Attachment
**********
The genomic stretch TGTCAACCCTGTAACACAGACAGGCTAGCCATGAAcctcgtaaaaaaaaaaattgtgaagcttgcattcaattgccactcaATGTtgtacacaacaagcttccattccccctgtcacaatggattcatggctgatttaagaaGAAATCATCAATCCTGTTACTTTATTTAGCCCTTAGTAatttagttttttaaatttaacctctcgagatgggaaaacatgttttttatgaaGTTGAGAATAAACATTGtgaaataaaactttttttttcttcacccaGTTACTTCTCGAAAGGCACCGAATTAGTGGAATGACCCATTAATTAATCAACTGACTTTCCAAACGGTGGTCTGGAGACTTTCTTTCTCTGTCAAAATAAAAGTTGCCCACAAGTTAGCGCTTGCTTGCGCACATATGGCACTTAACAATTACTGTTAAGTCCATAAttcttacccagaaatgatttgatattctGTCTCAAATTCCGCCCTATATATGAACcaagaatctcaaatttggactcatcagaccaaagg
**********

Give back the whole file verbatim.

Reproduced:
The genomic stretch TGTCAACCCTGTAACACAGACAGGCTAGCCATGAAcctcgtaaaaaaaaaaattgtgaagcttgcattcaattgccactcaATGTtgtacacaacaagcttccattccccctgtcacaatggattcatggctgatttaagaaGAAATCATCAATCCTGTTACTTTATTTAGCCCTTAGTAatttagttttttaaatttaacctctcgagatgggaaaacatgttttttatgaaGTTGAGAATAAACATTGtgaaataaaactttttttttcttcacccaGTTACTTCTCGAAAGGCACCGAATTAGTGGAATGACCCATTAATTAATCAACTGACTTTCCAAACGGTGGTCTGGAGACTTTCTTTCTCTGTCAAAATAAAAGTTGCCCACAAGTTAGCGCTTGCTTGCGCACATATGGCACTTAACAATTACTGTTAAGTCCATAAttcttacccagaaatgatttgatattctGTCTCAAATTCCGCCCTATATATGAACcaagaatctcaaatttggactcatcagaccaaagg